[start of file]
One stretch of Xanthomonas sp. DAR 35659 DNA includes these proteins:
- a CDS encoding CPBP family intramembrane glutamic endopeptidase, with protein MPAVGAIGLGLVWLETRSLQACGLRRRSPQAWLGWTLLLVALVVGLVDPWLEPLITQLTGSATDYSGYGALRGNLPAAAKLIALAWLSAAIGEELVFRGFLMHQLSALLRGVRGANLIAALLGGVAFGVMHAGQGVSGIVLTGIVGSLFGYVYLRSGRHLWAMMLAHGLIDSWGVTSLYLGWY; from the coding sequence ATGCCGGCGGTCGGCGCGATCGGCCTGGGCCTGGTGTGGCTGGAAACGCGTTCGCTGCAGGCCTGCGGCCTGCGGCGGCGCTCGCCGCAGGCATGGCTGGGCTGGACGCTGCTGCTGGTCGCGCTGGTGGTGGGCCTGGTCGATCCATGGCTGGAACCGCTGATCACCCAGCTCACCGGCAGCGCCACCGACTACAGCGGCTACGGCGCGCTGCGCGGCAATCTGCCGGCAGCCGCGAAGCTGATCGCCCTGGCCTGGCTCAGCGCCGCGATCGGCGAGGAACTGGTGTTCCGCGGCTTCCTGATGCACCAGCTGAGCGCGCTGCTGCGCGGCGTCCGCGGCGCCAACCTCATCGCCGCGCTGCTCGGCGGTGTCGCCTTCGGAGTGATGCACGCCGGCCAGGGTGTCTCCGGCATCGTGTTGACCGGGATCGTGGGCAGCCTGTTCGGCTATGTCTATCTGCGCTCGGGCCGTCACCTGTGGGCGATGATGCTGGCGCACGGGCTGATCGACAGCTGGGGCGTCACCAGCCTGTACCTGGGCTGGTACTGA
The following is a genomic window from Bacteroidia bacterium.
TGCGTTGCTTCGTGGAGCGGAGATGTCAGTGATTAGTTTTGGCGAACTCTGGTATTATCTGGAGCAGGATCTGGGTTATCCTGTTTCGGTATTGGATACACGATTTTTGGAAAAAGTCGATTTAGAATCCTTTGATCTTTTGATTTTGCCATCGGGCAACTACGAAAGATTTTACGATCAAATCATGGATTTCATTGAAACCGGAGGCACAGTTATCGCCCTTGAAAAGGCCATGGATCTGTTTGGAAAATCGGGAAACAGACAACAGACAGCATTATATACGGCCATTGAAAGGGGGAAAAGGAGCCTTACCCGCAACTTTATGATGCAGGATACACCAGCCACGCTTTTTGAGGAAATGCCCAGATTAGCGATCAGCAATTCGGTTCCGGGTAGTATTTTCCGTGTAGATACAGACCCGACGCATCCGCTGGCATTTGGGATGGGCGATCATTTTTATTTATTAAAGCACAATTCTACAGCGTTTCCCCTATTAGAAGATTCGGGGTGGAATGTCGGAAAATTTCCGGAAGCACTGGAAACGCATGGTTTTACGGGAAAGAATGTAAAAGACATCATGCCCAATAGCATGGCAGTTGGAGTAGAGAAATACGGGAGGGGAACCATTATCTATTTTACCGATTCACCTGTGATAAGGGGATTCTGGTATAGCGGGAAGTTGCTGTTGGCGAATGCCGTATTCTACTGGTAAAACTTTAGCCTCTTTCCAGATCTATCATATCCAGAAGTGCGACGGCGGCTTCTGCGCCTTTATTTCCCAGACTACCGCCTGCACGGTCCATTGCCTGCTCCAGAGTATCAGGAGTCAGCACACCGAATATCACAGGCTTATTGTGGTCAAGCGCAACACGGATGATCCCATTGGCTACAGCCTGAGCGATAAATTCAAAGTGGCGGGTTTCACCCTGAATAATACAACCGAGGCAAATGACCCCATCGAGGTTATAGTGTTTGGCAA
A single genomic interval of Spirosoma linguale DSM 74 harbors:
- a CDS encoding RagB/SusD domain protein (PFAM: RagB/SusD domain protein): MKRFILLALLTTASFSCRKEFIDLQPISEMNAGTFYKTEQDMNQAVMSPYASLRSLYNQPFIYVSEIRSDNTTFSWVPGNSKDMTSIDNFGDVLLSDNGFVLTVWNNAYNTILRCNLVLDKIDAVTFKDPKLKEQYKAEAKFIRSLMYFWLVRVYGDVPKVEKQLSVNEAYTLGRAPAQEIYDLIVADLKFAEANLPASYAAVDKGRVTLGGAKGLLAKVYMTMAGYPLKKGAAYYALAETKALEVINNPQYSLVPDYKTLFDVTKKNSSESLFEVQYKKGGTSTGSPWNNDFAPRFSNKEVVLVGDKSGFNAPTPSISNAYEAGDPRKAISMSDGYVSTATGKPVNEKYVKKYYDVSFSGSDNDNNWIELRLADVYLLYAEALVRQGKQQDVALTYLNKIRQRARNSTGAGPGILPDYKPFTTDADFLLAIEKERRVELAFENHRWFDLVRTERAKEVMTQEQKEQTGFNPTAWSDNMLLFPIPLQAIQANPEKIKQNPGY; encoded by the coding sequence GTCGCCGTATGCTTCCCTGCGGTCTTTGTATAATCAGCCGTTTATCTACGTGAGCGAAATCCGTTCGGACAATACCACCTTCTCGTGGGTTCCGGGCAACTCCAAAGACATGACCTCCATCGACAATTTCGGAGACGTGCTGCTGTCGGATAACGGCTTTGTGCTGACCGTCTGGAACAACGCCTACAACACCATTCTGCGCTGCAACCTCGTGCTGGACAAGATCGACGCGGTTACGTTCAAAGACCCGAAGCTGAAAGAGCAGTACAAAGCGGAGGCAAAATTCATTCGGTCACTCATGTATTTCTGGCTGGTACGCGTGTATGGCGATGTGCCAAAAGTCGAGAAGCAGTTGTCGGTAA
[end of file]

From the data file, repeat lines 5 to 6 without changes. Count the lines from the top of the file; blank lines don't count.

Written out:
A single genomic interval of Spirosoma linguale DSM 74 harbors:
- a CDS encoding RagB/SusD domain protein (PFAM: RagB/SusD domain protein): MKRFILLALLTTASFSCRKEFIDLQPISEMNAGTFYKTEQDMNQAVMSPYASLRSLYNQPFIYVSEIRSDNTTFSWVPGNSKDMTSIDNFGDVLLSDNGFVLTVWNNAYNTILRCNLVLDKIDAVTFKDPKLKEQYKAEAKFIRSLMYFWLVRVYGDVPKVEKQLSVNEAYTLGRAPAQEIYDLIVADLKFAEANLPASYAAVDKGRVTLGGAKGLLAKVYMTMAGYPLKKGAAYYALAETKALEVINNPQYSLVPDYKTLFDVTKKNSSESLFEVQYKKGGTSTGSPWNNDFAPRFSNKEVVLVGDKSGFNAPTPSISNAYEAGDPRKAISMSDGYVSTATGKPVNEKYVKKYYDVSFSGSDNDNNWIELRLADVYLLYAEALVRQGKQQDVALTYLNKIRQRARNSTGAGPGILPDYKPFTTDADFLLAIEKERRVELAFENHRWFDLVRTERAKEVMTQEQKEQTGFNPTAWSDNMLLFPIPLQAIQANPEKIKQNPGY; encoded by the coding sequence GTCGCCGTATGCTTCCCTGCGGTCTTTGTATAATCAGCCGTTTATCTACGTGAGCGAAATCCGTTCGGACAATACCACCTTCTCGTGGGTTCCGGGCAACTCCAAAGACATGACCTCCATCGACAATTTCGGAGACGTGCTGCTGTCGGATAACGGCTTTGTGCTGACCGTCTGGAACAACGCCTACAACACCATTCTGCGCTGCAACCTCGTGCTGGACAAGATCGACGCGGTTACGTTCAAAGACCCGAAGCTGAAAGAGCAGTACAAAGCGGAGGCAAAATTCATTCGGTCACTCATGTATTTCTGGCTGGTACGCGTGTATGGCGATGTGCCAAAAGTCGAGAAGCAGTTGTCGGTAA